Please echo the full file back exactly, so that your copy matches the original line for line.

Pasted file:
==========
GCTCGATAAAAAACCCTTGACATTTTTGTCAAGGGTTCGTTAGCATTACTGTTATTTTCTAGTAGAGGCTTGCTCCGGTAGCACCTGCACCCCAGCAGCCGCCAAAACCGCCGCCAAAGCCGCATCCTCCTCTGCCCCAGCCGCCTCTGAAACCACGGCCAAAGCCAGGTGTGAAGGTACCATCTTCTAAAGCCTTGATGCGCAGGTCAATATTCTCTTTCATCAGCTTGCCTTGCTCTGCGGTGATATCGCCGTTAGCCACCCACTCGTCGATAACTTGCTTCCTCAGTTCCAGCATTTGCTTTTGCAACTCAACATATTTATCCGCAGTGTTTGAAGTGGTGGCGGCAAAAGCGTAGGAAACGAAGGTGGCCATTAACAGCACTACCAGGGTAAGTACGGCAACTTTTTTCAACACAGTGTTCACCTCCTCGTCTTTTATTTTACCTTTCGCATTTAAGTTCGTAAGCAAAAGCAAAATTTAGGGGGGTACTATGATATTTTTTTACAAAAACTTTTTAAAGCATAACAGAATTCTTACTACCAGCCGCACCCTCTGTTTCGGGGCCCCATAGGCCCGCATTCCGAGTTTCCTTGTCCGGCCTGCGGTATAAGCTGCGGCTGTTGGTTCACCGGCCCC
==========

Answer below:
GCTCGATAAAAAACCCTTGACATTTTTGTCAAGGGTTCGTTAGCATTACTGTTATTTTCTAGTAGAGGCTTGCTCCGGTAGCACCTGCACCCCAGCAGCCGCCAAAACCGCCGCCAAAGCCGCATCCTCCTCTGCCCCAGCCGCCTCTGAAACCACGGCCAAAGCCAGGTGTGAAGGTACCATCTTCTAAAGCCTTGATGCGCAGGTCAATATTCTCTTTCATCAGCTTGCCTTGCTCTGCGGTGATATCGCCGTTAGCCACCCACTCGTCGATAACTTGCTTCCTCAGTTCCAGCATTTGCTTTTGCAACTCAACATATTTATCCGCAGTGTTTGAAGTGGTGGCGGCAAAAGCGTAGGAAACGAAGGTGGCCATTAACAGCACTACCAGGGTAAGTACGGCAACTTTTTTCAACACAGTGTTCACCTCCTCGTCTTTTATTTTACCTTTCGCATTTAAGTTCGTAAGCAAAAGCAAAATTTAGGGGGGTACTATGATATTTTTTTACAAAAACTTTTTAAAGCATAACAGAATTCTTACTACCAGCCGCACCCTCTGTTTCGGGGCCCCATAGGCCCGCATTCCGAGTTTCCTTGTCCGGCCTGCGGTATAAGCTGCGGCTGTTGGTTCACCGGCCCC